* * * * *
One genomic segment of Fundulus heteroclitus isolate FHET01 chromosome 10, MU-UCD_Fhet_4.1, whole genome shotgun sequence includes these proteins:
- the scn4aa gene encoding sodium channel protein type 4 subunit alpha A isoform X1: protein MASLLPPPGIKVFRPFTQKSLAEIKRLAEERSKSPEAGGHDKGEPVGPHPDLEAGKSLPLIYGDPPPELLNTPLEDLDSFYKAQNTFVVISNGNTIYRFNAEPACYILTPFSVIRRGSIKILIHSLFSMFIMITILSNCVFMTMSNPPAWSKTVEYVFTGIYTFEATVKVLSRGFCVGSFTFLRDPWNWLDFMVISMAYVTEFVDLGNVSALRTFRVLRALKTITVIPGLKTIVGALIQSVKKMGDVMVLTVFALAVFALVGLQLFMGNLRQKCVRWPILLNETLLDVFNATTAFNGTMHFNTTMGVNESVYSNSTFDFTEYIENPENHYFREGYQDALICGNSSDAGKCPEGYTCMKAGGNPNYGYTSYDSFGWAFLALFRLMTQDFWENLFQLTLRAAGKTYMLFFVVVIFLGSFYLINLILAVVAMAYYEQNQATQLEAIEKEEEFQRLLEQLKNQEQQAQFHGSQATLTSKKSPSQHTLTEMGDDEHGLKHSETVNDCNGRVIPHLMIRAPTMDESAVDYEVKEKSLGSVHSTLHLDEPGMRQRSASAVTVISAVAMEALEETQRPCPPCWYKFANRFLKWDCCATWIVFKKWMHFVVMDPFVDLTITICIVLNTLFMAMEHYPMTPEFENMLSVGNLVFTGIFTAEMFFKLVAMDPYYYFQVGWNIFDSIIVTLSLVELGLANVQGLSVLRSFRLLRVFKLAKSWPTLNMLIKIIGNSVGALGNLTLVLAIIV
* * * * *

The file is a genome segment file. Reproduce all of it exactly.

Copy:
One genomic segment of Fundulus heteroclitus isolate FHET01 chromosome 10, MU-UCD_Fhet_4.1, whole genome shotgun sequence includes these proteins:
- the scn4aa gene encoding sodium channel protein type 4 subunit alpha A isoform X1: protein MASLLPPPGIKVFRPFTQKSLAEIKRLAEERSKSPEAGGHDKGEPVGPHPDLEAGKSLPLIYGDPPPELLNTPLEDLDSFYKAQNTFVVISNGNTIYRFNAEPACYILTPFSVIRRGSIKILIHSLFSMFIMITILSNCVFMTMSNPPAWSKTVEYVFTGIYTFEATVKVLSRGFCVGSFTFLRDPWNWLDFMVISMAYVTEFVDLGNVSALRTFRVLRALKTITVIPGLKTIVGALIQSVKKMGDVMVLTVFALAVFALVGLQLFMGNLRQKCVRWPILLNETLLDVFNATTAFNGTMHFNTTMGVNESVYSNSTFDFTEYIENPENHYFREGYQDALICGNSSDAGKCPEGYTCMKAGGNPNYGYTSYDSFGWAFLALFRLMTQDFWENLFQLTLRAAGKTYMLFFVVVIFLGSFYLINLILAVVAMAYYEQNQATQLEAIEKEEEFQRLLEQLKNQEQQAQFHGSQATLTSKKSPSQHTLTEMGDDEHGLKHSETVNDCNGRVIPHLMIRAPTMDESAVDYEVKEKSLGSVHSTLHLDEPGMRQRSASAVTVISAVAMEALEETQRPCPPCWYKFANRFLKWDCCATWIVFKKWMHFVVMDPFVDLTITICIVLNTLFMAMEHYPMTPEFENMLSVGNLVFTGIFTAEMFFKLVAMDPYYYFQVGWNIFDSIIVTLSLVELGLANVQGLSVLRSFRLLRVFKLAKSWPTLNMLIKIIGNSVGALGNLTLVLAIIV